- The Washington Times - Sunday, August 12, 2007

“I feel like someone has ripped out my very soul,” my eldest daughter says, flinging herself on the floor of my home office.

Lucky thing she’s not too dramatic; otherwise she’d scare me.

I breathe deeply, bracing myself for an onslaught of emotion — or an unexpected expense. Soul-ripping typically costs me time or money — or both. Quickly, I take stock of what the problem might be.

A bad hair day? Possibly, though she looks fine to me and there are no jagged edges in her bangs.

An issue at the coffee shop where she works? Not likely. Working as a “barista” (read: counter girl) isn’t stressful now that she has learned the lingo.

Boy trouble? Blessedly, no.

“What’s the matter now?” I ask. With teenage girls it’s always something, so I take the soul-wrenching with a grain of maternal skepticism.

Katie heaves a heavy sigh and drapes an arm across her face. “I just spent more than $300 buying jeans and clothes for school at Gap online.” (For accuracy, imagine wailing and gnashing.)

Ah, money — a soul-wrenching subject if ever there was one.

This summer, Katie is learning that it takes time and effort to earn money but only moments to watch it sift through your fingers as you type in your debit card number and press the button for “Complete sale.”

“Aren’t you even remotely impressed?” she asks. “I spent hundreds of dollars to buy my own clothes.”

“I suppose,” I say, not looking up from my computer. “On the other hand, I’d think you might be the one who’s impressed with your dad and me, now that you’re learning what it costs to clothe you. And just for fun, multiply that times four.”

“Good point,” she says, dragging herself off the floor. “I just didn’t know how quickly it would all add up.”

“It” is “The List” — an incredibly comprehensive manifest of all the items we must have onboard when we depart in a few weeks to drop Katie into her first term as a college freshman. We got the list from my best friend, who has been down this road before — often enough to have created a complete inventory of supplies one might need when one’s mother is about eight hours away and there is a headache or a hangnail or a hem that needs attention.

I confess that until I saw the list I was naive about how to help my daughter prepare to leave home. Thanks to my girlfriend, I will be spared the hassle of assembling countless emergency care packages and hustling myself to the post office on a regular basis. She already has thought of virtually every possible need a college student might encounter, and better still, she had the presence of mind to write it all down.

Calculator? Check.

Door stopper? Check.

Pliers? Band-Aids? Printer paper?

Check, check, check.

Duct tape, Scotch tape, masking tape, packing tape. You name it, she’ll be able to tape it.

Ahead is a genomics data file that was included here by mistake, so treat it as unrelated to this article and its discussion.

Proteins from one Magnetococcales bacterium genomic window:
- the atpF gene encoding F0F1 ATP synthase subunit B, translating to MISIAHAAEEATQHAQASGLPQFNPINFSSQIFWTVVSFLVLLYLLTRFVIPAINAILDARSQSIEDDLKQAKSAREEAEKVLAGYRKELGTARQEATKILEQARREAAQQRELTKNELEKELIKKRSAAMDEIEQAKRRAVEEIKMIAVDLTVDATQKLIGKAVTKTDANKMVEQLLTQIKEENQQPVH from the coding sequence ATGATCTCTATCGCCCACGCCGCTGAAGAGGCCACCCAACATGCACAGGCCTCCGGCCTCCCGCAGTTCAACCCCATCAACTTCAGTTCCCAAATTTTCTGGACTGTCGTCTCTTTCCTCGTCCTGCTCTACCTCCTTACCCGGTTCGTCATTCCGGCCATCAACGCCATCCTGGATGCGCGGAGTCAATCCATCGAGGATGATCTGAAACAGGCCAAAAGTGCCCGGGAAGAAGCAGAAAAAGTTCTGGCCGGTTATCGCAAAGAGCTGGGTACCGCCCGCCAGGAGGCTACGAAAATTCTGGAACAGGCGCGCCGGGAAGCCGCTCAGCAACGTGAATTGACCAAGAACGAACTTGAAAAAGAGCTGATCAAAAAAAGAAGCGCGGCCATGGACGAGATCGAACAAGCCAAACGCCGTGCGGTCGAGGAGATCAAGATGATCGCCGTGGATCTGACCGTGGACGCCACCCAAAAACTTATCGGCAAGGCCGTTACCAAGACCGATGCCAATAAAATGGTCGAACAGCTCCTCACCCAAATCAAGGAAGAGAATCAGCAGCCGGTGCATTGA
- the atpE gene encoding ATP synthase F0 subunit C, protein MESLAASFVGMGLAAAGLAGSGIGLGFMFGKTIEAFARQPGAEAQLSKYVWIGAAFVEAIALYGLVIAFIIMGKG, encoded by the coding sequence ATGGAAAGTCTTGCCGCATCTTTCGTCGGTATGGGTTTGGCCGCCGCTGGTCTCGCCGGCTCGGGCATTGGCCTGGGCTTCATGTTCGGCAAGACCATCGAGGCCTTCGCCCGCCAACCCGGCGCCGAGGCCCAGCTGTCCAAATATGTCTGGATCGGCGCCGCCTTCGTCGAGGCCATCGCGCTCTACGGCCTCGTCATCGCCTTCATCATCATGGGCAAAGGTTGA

Now that we know what to buy, the only problem is paying for all of it. Not that this is my problem, mind you, but it’s a problem none the less.

Up to now, Katie has lived in a blissful state of dependence, accepting the seemingly limitless largesse of her parents. Every time she needed running shoes or school supplies or an aspirin tablet, all she had to do was say so.

As a high school student, our daughter was held accountable for good grades, sports and music participation, community service, church activities and a full complement of household chores. We didn’t ask her to take a part-time job because we figured it would cut into other important responsibilities, such as sleeping, eating and bathing.

Instead, she took the odd baby-sitting job to put cash in her pocket. It’s been a charmed life, and she knows it.

But, as they say, those days are over. We figure the price of tuition, room, board and travel is enough for our side of the ledger; the rest is up to our daughter.

Already she’s hoarding her cash and shopping sales. Her trip to the office-supply place set her back a few hundred dollars, which happened to be roughly twice what she thought she would spend, and there still is lots on the list yet to buy.

I can’t help but note that it was never soul-wrenching to spend money when it came from mom’s wallet. Funny how financial responsibility changes one’s perspective.

Was I just a teensy bit happy to see the blood drain from my daughter’s cheeks as the cashier at Staples announced the grand total for a cartful of storage crates, notebooks, desk supplies and dorm-room paraphernalia?

OK, this may sound sadistic, but I’m not going to lie. I’m glad to see that these major shopping sprees are teaching her the value of a dollar — which is to say, not much.

To her credit, Katie has always effused her gratitude to us. However, nothing makes a new college student appreciate her parents as much as that seminal moment when she pulls out her own money to pay for all her own stuff.

It’s nice to see that Katie’s newfound understanding of high finance seems to include some “props” for her ” ‘rents.” In fact, she’s been so grateful lately, I may just throw in a roll of duct tape — no charge.

Columnist Marybeth Hicks, a wife of 20 years and mother of four children, lives in the Midwest. She is the author of “The Perfect World Inside My Minivan One Mom’s Journey Through the Streets of Suburbia,” a compilation of her columns. She uses her column to share her perspective on issues and experiences that shape families nationwide. Visit her Web site (www.mary bethhicks.com) or send e-mail to marybeth.hicks@ comcast.net.

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